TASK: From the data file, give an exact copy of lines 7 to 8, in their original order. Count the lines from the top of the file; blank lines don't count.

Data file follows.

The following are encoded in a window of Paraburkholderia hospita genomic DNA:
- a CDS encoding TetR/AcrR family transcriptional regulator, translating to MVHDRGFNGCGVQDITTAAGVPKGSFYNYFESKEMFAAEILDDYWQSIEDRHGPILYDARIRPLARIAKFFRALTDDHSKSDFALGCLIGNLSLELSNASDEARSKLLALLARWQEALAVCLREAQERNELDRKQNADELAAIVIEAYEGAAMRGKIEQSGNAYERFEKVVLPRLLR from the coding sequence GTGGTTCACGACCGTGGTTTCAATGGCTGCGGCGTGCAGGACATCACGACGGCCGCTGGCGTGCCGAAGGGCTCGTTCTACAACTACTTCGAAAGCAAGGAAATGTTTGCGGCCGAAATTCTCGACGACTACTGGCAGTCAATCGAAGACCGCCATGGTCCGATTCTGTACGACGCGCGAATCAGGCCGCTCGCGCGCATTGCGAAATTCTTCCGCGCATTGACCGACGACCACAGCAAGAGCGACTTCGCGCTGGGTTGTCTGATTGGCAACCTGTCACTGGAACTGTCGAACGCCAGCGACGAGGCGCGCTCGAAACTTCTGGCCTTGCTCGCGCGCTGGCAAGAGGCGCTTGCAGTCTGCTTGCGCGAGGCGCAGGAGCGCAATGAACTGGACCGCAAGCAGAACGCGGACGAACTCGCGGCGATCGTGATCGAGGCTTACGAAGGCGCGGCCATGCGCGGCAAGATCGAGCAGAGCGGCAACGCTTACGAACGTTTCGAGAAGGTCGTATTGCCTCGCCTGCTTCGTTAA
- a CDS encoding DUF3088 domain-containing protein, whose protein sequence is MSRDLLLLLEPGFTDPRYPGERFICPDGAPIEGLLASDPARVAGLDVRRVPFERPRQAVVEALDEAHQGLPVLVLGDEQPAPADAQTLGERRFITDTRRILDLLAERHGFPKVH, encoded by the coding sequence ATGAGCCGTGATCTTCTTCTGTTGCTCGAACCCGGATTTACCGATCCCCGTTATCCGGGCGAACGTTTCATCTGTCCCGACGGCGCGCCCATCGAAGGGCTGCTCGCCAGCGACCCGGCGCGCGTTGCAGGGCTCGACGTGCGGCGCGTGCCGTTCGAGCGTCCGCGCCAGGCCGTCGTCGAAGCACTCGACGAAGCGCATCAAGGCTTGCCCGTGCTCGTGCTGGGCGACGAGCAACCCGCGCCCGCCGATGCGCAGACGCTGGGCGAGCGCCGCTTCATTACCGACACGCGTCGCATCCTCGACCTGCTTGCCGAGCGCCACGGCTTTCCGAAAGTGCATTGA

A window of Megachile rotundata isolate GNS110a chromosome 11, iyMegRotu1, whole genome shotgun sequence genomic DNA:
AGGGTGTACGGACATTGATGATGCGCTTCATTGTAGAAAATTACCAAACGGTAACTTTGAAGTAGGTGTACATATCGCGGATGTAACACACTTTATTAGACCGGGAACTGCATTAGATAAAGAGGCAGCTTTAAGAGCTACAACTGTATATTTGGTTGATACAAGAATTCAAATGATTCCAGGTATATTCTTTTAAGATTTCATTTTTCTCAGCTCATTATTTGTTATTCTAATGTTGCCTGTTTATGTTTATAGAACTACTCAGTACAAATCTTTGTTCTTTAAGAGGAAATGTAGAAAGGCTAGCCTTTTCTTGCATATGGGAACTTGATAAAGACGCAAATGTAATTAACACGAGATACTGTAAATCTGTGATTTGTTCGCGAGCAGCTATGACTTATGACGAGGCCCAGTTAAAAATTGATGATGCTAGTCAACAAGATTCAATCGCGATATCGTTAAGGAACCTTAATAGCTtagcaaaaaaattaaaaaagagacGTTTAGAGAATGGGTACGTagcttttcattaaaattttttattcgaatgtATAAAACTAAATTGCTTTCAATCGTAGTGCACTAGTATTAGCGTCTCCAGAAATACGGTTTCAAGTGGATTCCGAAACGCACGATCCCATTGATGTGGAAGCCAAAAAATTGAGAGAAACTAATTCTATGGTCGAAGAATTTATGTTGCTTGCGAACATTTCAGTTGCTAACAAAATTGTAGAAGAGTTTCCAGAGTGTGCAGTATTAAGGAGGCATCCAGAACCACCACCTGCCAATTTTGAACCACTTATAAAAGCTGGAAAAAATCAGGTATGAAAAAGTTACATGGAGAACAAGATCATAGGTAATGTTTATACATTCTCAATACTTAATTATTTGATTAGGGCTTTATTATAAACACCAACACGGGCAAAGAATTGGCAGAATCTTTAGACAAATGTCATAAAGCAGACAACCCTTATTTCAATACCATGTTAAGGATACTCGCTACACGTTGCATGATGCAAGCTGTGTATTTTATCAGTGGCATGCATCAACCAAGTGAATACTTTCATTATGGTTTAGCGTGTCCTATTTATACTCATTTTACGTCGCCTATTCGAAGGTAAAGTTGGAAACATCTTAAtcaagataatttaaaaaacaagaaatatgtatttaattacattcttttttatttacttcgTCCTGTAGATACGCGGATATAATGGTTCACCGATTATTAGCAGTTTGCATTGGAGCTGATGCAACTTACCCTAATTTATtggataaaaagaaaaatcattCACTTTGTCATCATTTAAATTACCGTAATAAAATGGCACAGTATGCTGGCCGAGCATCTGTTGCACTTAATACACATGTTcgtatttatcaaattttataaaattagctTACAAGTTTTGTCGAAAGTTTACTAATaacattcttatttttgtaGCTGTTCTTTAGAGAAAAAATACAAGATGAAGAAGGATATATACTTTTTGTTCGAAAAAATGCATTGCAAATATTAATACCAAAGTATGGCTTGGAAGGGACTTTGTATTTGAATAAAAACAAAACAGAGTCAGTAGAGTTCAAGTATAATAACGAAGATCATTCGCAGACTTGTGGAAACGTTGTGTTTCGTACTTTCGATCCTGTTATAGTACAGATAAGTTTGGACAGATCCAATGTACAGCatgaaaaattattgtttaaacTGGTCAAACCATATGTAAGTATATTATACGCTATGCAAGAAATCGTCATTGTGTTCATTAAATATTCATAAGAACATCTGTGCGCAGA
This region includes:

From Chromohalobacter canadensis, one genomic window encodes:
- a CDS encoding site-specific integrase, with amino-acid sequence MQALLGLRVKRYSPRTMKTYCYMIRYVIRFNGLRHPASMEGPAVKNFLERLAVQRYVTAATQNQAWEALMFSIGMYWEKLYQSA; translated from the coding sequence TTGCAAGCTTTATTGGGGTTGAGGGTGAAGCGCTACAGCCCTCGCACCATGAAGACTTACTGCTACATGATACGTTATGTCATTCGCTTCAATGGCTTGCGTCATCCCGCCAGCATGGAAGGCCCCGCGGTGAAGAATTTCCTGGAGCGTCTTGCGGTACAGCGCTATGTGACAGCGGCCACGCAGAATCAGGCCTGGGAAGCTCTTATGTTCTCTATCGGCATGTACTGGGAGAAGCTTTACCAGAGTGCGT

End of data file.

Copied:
From Chromohalobacter canadensis, one genomic window encodes:
- a CDS encoding site-specific integrase, with amino-acid sequence MQALLGLRVKRYSPRTMKTYCYMIRYVIRFNGLRHPASMEGPAVKNFLERLAVQRYVTAATQNQAWEALMFSIGMYWEKLYQSA; translated from the coding sequence TTGCAAGCTTTATTGGGGTTGAGGGTGAAGCGCTACAGCCCTCGCACCATGAAGACTTACTGCTACATGATACGTTATGTCATTCGCTTCAATGGCTTGCGTCATCCCGCCAGCATGGAAGGCCCCGCGGTGAAGAATTTCCTGGAGCGTCTTGCGGTACAGCGCTATGTGACAGCGGCCACGCAGAATCAGGCCTGGGAAGCTCTTATGTTCTCTATCGGCATGTACTGGGAGAAGCTTTACCAGAGTGCGT